Every time I step into a major bookstore I can find copies of Foote’s Civil War trilogy, the early work of David McCullough, an abridgement of Freeman’s biographies of Lee and Washington, and a book or two by Barbara Tuchman. All these books have been around for decades, and in terms of scholarship they’ve all been superseded (to one degree or another) by more recent studies. Yet not only do they remain in print, they continue to cast a long shadow.
This is pretty remarkable when you consider that most history books, even those that are models of research and analysis, are mere blips on the radar of the national consciousness. How many works of historical scholarship continue to garner impressive sales and legions of new readers five decades after they’re first published? A very, very few.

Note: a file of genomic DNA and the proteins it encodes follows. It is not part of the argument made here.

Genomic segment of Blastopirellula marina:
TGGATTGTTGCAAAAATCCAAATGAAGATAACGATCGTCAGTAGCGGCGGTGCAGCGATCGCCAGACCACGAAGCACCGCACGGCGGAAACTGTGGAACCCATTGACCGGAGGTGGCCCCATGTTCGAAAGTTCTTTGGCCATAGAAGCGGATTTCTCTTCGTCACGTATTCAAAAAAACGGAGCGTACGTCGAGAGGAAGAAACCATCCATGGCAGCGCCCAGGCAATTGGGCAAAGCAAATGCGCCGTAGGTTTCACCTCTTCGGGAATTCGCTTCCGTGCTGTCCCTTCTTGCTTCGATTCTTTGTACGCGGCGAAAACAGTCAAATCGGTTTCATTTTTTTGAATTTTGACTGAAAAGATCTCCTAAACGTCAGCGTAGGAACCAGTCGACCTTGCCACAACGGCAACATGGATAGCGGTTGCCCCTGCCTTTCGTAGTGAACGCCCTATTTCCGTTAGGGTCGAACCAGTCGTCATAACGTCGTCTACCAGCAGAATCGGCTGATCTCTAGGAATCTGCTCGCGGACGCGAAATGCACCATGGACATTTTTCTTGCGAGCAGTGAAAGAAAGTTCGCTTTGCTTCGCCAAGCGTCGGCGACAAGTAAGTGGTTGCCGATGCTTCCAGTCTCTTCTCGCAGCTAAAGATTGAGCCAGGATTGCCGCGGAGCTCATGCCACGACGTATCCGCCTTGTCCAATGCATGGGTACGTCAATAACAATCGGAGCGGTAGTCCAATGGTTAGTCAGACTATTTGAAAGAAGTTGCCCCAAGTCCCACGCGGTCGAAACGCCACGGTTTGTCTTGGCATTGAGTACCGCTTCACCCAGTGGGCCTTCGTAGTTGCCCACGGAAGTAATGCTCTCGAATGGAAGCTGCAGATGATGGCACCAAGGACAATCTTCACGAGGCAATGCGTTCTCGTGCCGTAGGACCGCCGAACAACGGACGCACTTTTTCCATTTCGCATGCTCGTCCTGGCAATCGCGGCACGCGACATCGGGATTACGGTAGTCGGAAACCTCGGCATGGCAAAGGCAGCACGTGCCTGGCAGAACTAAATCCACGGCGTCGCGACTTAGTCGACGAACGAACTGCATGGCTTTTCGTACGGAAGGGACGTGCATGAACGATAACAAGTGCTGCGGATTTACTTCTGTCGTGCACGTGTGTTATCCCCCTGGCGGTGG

It seems to me that the reason books by Freeman, Tuchman, and Foote stay on the shelves is the fact they’ve transcended history and become genuine pieces of literature. People read them not merely to acquire the information in them, but for the experience of reading them. They want to immerse themselves in the language and follow the same journey that other readers have experienced; they read them for the same motives that might prompt them to pick up Moby Dick or The Great Gatsby.
I’m not arguing that these books are historically superior to more rigorous, scholarly studies. In fact, I’d advise anyone looking for an accurate assessment of Lee to turn to the work of Emory Thomas rather than Freeman, and I could recommend any number of books on the American Revolution above Tuchman’s The First Salute. But I do think that, in this age of the academic fad and over-specialization, the endurance of classics like these should at least give us us pause, and make us consider what these writers-turned-historians knew how to do that we don’t.